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You Can Now Listen In on Other People's Couples Therapy

In one episode of her new podcast, "Where Should We Begin?," renowned therapist Esther Perel blindfolds a couple and encourages the husband to adopt a French-speaking persona named Jean-Claude.
Photo by Daring Wanderer via Stocksy

Relationships can be lonely, especially when things have gone to shit. It's easy for fights to erupt over the most nonsensical non-issues when you feel you've been unfairly relegated to a certain role—the nagger, the flirt, the caretaker. "As part of a couple, you draw from the other the very behavior you expect to see, and you set the other person up to do so as well," says Esther Perel, a therapist whose new Audible series, "Where Should We Begin?," takes us behind the closed doors of couples counseling sessions. "But because couples are isolated units, you don't realize everyone else is doing the same thing."


Perel, a Belgian-born therapist whose TED talk on why people cheat has been viewed more than 7.5 million times, believes in utilizing unorthodox methods to interrupt a couple's self-defeating loops. In one episode, she blindfolds a couple and encourages the husband to adopt a French-speaking persona named Jean-Claude to help him transcend the hesitant person he's become in the bedroom. (The session ends with Perel singing Edith Piaf.) In another, she tells a compulsive cheater, affectionately, to "shut the fuck up" and actually listen to the pain his cheated-on wife is trying to articulate.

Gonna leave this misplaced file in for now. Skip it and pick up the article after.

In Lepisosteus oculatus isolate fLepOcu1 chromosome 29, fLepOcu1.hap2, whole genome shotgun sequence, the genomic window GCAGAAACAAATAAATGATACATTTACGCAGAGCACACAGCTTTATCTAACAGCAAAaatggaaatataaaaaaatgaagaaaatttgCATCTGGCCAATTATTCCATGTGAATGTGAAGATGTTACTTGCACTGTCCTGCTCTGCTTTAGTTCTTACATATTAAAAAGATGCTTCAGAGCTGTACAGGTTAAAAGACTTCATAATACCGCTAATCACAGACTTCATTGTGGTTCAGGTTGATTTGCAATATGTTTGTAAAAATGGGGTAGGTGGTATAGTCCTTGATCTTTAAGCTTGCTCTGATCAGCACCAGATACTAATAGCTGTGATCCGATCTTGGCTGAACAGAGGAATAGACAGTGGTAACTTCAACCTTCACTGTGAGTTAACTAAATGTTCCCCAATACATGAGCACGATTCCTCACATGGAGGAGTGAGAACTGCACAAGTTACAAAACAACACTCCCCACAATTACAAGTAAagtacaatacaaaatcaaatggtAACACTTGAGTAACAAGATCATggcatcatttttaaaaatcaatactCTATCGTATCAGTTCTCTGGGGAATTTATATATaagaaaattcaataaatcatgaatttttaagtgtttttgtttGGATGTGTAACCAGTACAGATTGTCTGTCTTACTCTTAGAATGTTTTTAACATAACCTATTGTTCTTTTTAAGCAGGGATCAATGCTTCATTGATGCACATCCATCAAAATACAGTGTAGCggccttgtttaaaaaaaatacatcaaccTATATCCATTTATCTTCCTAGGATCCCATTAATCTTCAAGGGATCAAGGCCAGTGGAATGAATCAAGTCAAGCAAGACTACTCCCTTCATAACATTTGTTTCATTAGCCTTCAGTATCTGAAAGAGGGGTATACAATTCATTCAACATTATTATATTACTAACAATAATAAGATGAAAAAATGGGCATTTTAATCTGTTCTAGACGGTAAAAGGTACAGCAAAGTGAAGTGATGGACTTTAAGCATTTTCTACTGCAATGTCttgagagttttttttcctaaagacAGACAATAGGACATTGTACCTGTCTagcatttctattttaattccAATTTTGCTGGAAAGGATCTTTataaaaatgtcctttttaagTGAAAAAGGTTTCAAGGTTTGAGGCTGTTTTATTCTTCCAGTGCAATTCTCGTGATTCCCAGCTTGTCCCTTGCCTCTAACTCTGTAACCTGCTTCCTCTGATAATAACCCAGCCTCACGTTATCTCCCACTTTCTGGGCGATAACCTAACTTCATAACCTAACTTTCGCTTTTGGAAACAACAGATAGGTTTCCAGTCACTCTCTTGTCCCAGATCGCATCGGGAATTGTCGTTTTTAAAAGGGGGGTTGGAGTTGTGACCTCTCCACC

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"I have a transgressive desire—not sexually, but just to break rules," Perel told Broadly. Of the traditional therapist–client relationship, she says: "I hate arbitrary things that exist just for their own sake. I find that unbearable."

The heartbreak and confusion couples bring to her run the gamut from infidelity and impotence to gender identity issues and childhood sexual trauma. But unlike other sexually progressive advice givers, Perel isn't simply responding to their anonymous voicemails; her sessions are a dialectical, dynamic affair, so authentic that you can literally hear the white noise machine playing just outside her room.